Lehigh considers itself a global university, and some Lehigh faculty have had the opportunity to share their knowledge across the globe through Fulbright awards.

The Fulbright Scholar Program is a prestigious award that recognizes thought leaders on the national level and offers other countries the opportunity to host these leaders and learn from them.

This past April, Dr. Lloyd Steffen (above), professor of religion studies and University Chaplain, was accepted as a Fulbright Specialist. Those chosen for this prestigious award join a roster of specialists in a field, and colleges, universities and other institutions around the world offer to host the expert in order to expand their own knowledge. Fulbright Specialists travel to their host for short-term stays, between two and six weeks, and will remain on the roster for three years.

In October, Steffen traveled to Brazil for two weeks to lead a seminar on the topic of “Moral Obligation and Punishment.” This is a relevant issue in Brazil because the country is facing concerns with drug crime punishments and the overall state of prisons. In addition to his other roles at the university, Steffen also leads the Lehigh Prison Project, which provides students the opportunity to visit the Northampton County Prison in Easton, Pennsylvania, to tutor lowest security inmates who are working on high school equivalency preparation.

Steffen visited two universities during his stay in Brazil and taught a 3.5 hour seminar for four days to graduate and law students at each institution. At Lehigh, Steffen teaches undergraduate students, but he said he enjoyed the challenge of teaching graduate students, who brought different kinds of experiences to the seminar and posed professional questions. His seminars included doctors, lawyers and philosophy professors.

“The students were eager to learn. They kept the conversation going and had a lot of questions,” Steffen said. “It exposed me to the differences between what goes on in law and medicine (in Brazil) and what goes on in the United States.”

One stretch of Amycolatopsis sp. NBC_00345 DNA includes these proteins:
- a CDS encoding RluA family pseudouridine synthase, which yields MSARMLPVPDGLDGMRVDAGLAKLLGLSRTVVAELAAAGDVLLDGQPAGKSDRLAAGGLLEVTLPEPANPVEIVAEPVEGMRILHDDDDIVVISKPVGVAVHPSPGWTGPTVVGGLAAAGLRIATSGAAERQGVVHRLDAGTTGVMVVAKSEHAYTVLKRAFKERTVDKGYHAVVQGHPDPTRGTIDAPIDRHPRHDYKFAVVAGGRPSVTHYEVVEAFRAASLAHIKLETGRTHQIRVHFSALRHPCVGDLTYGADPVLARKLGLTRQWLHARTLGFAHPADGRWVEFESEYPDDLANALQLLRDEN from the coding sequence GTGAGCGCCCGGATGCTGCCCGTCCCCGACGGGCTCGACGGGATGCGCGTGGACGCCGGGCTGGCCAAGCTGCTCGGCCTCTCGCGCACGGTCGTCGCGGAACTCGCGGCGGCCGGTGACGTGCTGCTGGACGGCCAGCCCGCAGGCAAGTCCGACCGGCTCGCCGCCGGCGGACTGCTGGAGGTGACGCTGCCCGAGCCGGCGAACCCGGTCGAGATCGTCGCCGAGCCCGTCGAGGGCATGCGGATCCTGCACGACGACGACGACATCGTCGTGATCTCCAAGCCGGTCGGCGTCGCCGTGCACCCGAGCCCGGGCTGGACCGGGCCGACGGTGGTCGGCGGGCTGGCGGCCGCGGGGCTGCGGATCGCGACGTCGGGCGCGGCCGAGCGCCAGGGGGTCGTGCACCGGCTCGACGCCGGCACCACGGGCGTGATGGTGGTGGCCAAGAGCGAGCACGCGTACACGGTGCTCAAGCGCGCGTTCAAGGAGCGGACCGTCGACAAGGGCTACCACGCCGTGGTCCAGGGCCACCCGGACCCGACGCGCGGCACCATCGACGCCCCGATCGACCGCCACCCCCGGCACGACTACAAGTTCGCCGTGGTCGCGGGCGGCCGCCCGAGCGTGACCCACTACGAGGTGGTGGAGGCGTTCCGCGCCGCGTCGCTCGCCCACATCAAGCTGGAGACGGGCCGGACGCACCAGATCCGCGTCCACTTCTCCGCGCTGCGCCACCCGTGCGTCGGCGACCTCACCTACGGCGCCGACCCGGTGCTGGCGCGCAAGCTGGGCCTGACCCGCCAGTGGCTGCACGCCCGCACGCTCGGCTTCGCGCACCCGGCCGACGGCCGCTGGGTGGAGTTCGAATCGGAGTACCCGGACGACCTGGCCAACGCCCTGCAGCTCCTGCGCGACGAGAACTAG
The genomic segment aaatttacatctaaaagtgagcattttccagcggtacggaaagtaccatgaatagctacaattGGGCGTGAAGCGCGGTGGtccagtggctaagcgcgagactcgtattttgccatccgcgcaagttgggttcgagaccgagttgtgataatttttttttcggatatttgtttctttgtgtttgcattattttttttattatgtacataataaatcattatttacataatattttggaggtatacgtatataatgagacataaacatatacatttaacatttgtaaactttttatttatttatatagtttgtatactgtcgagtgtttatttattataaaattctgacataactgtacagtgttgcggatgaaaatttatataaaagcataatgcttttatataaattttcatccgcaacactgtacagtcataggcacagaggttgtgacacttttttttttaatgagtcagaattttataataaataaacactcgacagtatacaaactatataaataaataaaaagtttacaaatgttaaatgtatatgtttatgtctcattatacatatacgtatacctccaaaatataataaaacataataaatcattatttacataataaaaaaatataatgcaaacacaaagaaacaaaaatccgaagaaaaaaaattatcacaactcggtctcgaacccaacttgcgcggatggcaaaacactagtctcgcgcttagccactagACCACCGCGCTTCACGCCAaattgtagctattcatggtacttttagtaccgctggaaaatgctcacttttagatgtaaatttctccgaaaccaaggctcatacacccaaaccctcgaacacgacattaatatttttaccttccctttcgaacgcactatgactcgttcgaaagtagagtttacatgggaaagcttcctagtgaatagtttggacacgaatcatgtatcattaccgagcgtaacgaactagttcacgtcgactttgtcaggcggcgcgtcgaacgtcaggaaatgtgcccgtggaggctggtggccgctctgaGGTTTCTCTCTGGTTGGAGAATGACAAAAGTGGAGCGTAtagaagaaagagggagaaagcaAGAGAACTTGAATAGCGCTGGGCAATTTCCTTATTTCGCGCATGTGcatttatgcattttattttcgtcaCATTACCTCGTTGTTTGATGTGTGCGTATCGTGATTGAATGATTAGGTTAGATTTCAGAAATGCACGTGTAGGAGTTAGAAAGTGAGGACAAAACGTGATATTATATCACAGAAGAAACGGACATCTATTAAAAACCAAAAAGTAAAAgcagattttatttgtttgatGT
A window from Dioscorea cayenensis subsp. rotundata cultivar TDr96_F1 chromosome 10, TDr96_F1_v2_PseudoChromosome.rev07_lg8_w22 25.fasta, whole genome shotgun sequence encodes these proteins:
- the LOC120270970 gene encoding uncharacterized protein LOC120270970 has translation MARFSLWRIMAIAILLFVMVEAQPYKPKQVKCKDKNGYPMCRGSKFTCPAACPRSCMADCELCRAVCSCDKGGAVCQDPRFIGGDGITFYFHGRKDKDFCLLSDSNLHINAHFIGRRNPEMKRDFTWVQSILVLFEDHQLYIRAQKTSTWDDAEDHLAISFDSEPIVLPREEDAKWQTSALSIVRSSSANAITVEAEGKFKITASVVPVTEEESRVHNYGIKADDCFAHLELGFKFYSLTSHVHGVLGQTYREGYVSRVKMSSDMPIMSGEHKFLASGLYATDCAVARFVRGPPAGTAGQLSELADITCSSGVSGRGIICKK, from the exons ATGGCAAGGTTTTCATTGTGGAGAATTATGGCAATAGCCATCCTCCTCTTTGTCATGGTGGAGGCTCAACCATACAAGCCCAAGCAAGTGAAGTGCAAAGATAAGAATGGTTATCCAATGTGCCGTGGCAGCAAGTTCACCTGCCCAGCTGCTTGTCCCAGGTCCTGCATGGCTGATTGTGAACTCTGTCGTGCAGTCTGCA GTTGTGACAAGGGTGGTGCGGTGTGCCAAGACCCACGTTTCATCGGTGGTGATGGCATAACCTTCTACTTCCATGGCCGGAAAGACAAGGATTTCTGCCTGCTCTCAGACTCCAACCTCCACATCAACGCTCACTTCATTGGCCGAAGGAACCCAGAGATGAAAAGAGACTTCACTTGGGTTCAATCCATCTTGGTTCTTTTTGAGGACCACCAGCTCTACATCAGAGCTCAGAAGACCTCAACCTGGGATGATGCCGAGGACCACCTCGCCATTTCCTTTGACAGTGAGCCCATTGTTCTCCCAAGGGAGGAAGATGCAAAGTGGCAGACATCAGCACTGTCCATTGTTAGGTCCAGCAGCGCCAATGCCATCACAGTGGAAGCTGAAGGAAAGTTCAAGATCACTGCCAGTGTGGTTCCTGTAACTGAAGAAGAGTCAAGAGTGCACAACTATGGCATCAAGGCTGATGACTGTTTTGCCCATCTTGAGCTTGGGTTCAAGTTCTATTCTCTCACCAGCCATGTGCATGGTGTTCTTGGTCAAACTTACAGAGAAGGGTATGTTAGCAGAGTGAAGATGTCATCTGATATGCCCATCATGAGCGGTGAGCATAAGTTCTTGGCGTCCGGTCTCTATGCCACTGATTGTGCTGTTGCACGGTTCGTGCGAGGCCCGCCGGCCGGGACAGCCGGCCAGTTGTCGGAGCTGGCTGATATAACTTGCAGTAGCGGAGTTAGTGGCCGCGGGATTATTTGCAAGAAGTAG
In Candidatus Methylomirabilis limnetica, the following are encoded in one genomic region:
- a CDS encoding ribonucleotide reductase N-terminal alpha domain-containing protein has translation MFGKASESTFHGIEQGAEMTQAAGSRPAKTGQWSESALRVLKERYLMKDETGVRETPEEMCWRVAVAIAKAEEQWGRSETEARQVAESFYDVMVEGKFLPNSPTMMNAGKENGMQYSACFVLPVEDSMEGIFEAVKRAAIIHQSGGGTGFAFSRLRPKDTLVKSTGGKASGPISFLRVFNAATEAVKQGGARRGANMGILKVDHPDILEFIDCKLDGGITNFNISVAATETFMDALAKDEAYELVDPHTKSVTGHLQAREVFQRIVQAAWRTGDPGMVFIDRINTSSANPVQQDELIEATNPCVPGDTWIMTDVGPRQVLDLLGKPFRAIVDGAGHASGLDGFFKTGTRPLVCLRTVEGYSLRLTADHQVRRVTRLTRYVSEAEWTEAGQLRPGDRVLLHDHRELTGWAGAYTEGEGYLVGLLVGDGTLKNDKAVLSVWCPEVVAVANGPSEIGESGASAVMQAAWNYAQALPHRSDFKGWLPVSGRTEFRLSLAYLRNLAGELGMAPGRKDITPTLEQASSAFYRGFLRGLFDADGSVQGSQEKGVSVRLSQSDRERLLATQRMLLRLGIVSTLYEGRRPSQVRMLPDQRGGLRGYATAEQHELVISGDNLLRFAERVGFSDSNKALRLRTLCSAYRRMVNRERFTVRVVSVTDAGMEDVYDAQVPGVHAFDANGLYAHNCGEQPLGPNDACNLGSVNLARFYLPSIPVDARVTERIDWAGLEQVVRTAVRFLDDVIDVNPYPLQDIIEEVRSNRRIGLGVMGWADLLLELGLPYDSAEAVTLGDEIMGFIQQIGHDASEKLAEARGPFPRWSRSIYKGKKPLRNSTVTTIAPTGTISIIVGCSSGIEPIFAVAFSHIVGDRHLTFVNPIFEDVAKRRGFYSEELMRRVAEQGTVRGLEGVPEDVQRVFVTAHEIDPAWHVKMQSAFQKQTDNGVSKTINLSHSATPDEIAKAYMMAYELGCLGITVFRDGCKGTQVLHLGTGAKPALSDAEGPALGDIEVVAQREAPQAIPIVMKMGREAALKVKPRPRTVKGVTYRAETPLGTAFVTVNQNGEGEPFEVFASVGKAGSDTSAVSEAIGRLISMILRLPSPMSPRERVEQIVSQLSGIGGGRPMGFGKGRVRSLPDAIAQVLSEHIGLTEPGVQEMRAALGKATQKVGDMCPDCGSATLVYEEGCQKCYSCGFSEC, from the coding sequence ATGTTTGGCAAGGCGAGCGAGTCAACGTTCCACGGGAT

Steffen said he wouldn’t be a Fulbright Specialist if it weren’t for the help of Bill Hunter, director of fellowship advising and UN programs, who “pestered” him to apply for the award.

Part of Hunter’s job is to identify and recruit students and faculty to apply for nationally competitive scholarships and fellowships. Hunter helps review individuals’ applications and offers comments and suggestions to help strengthen the application. Four students won these prestigious awards last year, and 10 are applying this year. All 13 faculty members who applied to Fulbright through Hunter’s office have won.

Hunter said applying to Fulbright hasn’t always been part of Lehigh’s culture, but he hopes that once faculty see their peers winning, they will be encouraged to apply as well.

Dr. Israel Wachs, professor of chemical and biomolecular engineering, was awarded his second Fulbright Faculty Research award in January of this year to do research in Israel. His first Fulbright award was in 2005, when he taught a short course at several universities in Argentina.

With his latest award, Wachs will teach a course on characterization of catalytic materials in Israel. Unlike Steffen’s Specialist award, which is for short-term visits, Wachs will travel to Israel for six months, four of which are funded by Fulbright. He will cover the extra two months of expenses himself. Wachs’ primary goal is to share knowledge with his colleagues in Israel and do research together, and he hopes to develop a relationship between Lehigh and the Israel Institute of Technology and bring high quality students to the United States.

“Each country has different resources and different approaches. It’s a different way of looking at things than our American perspective,” Wachs said. “Any place you go you get exposed to the culture. I look forward to letting that seep in and getting a perspective on the situation there (in Israel) on the ground.”